An understated style
Sunday Business Post
Sunday, July 12, 2009 – By Elaine O’Regan
there’s something of the fairy tale about Quack + Dirk, a tiny boutique on Dublin’s northside, which stocks vintage and handmade clothes and accessories. Tucked down a narrow laneway behind Marino Mart, Quack + Dirk is one of a new breed of micro businesses offering customers a thoroughly personal experience.
It is a tiny wonderland of quirky fashion that has as its ‘Alice’ Deirdre Cantwell, a 25-year-old Howth native who launched the boutique just four months ago.
Alongside carefully-selected vintage pieces, Cantwell stocks edgy styles sourced from low-key London labels and her own range of handmade clothing and accessories.
All of this colour and creativity is on a miniature scale, housed in a converted garage once used by Cantwell’s father as a rough-and-ready storage space.
“I knew that the space could be useful, and I love the area – it has a great community feel and I am friendly with a lot of the people here,” says Cantwell. “So I started using the garage to sell bags during the summer when I was 18. I was basically tired of seeing the same thing on the high street the whole time and I wanted to try something different.”
For shoppers in this country, where street markets are rare and boutiques are often expensive, Quack + Dirk offers an affordable alternative to the homogenous high street. The shop is pretty and personal, with a bright red Quack + Dirk logo adorning the back wall, behind which Cantwell sews her designs while shoppers browse.
“I could never see Quack + Dirk on the high street,” she says.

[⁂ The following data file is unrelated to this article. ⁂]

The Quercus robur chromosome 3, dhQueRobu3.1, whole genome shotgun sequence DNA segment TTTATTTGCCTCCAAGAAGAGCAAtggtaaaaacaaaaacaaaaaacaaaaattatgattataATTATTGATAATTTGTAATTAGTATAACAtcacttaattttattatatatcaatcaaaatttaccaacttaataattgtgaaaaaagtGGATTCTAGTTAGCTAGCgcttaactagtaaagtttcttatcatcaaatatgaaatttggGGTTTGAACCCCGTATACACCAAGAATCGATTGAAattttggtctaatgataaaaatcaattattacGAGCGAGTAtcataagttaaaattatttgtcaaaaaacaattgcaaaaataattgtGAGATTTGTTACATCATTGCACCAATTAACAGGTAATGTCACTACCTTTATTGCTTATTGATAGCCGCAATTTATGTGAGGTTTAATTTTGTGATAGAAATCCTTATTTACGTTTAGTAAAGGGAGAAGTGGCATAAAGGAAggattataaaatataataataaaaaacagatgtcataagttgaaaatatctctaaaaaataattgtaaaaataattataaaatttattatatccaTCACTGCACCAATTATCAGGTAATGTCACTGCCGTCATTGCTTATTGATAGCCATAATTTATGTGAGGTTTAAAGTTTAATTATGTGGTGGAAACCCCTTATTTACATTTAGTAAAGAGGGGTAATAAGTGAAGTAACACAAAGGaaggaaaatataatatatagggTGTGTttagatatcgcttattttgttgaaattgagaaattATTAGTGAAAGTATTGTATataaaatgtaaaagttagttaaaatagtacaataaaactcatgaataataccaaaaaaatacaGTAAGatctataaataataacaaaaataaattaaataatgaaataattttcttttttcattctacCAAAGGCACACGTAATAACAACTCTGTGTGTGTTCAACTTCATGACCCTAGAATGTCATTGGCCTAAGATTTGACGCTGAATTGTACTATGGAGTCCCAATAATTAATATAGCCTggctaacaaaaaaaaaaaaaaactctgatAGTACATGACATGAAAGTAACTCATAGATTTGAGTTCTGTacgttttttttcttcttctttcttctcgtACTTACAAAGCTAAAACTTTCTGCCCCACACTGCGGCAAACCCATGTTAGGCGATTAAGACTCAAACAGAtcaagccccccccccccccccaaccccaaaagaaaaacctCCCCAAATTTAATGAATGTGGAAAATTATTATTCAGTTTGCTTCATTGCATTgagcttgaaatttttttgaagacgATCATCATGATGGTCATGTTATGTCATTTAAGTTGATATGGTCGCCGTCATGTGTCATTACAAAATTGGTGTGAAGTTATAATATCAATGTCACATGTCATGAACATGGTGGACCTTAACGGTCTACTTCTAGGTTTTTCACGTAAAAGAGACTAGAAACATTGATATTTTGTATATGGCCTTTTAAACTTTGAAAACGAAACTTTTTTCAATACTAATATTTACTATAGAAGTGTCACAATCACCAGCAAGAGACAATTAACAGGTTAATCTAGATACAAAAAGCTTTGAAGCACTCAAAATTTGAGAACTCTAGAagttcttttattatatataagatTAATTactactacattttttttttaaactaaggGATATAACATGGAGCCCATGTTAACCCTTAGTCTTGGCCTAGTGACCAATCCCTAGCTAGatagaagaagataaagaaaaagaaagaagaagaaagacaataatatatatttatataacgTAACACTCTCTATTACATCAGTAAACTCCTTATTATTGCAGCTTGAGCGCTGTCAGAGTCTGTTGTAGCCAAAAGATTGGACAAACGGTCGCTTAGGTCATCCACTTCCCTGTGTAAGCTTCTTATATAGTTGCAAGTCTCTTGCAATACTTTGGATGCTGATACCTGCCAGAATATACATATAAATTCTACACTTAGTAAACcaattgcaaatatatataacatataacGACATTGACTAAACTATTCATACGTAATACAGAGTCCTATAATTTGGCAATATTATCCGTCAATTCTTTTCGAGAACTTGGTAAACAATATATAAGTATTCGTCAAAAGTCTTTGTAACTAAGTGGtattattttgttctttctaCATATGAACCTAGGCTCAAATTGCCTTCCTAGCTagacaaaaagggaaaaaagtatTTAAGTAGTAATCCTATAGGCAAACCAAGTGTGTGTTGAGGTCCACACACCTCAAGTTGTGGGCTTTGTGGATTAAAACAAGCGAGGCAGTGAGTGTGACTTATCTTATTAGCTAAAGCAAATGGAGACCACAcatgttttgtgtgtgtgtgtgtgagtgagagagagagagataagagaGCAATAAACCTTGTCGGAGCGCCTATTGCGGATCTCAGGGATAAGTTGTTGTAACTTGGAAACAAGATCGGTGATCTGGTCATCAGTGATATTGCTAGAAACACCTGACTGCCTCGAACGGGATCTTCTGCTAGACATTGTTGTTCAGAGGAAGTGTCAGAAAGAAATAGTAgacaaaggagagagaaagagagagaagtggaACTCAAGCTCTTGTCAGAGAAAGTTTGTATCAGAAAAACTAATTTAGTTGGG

“I’d like to open more shops like this, but I wouldn’t go much bigger with any individual store. I prefer small and personal, where the person running the shop gets to know their customers and is also involved in sourcing. It is really nice to have a story behind the pieces – to know their history and origin.”
A graduate of sports science, Cantwell came to fashion in a roundabout way. Taught to sew as a child by her mother, she considered a career in art, but opted instead for a qualification that she thought might offer more long term security.
“I studied sports science in Limerick and, in some ways, I regret not going to art college,” she says. “I would bring my sewing machine to college and sew all the time. Everyone there thought I was weird -they were completely different.”
When she graduated, she applied to an Irish retailer for a job as a fashion buyer, an experience that was invaluable in enabling her to set out on her own.
“I bought accessories and I learned about everything from dealing with suppliers to getting shipments in on time and working out selling prices,” she says. “I got to travel to the Far East and all over Europe to various fashion shows.”
The emphasis in Quack + Dirk is on colour, pattern and, above all, individuality. For buyers on a budget, prices start at just €9 for a pair of pretty antique button earrings.
“I want to give the shopper a unique experience,” Cantwell says.
“They can come in here and see me sewing, tagging a garment and putting it out on the rails straight away. I am giving them something different, and at good prices, because I’m not adding on all the extras. You can pick up the dresses I make myself from €29 to €49.”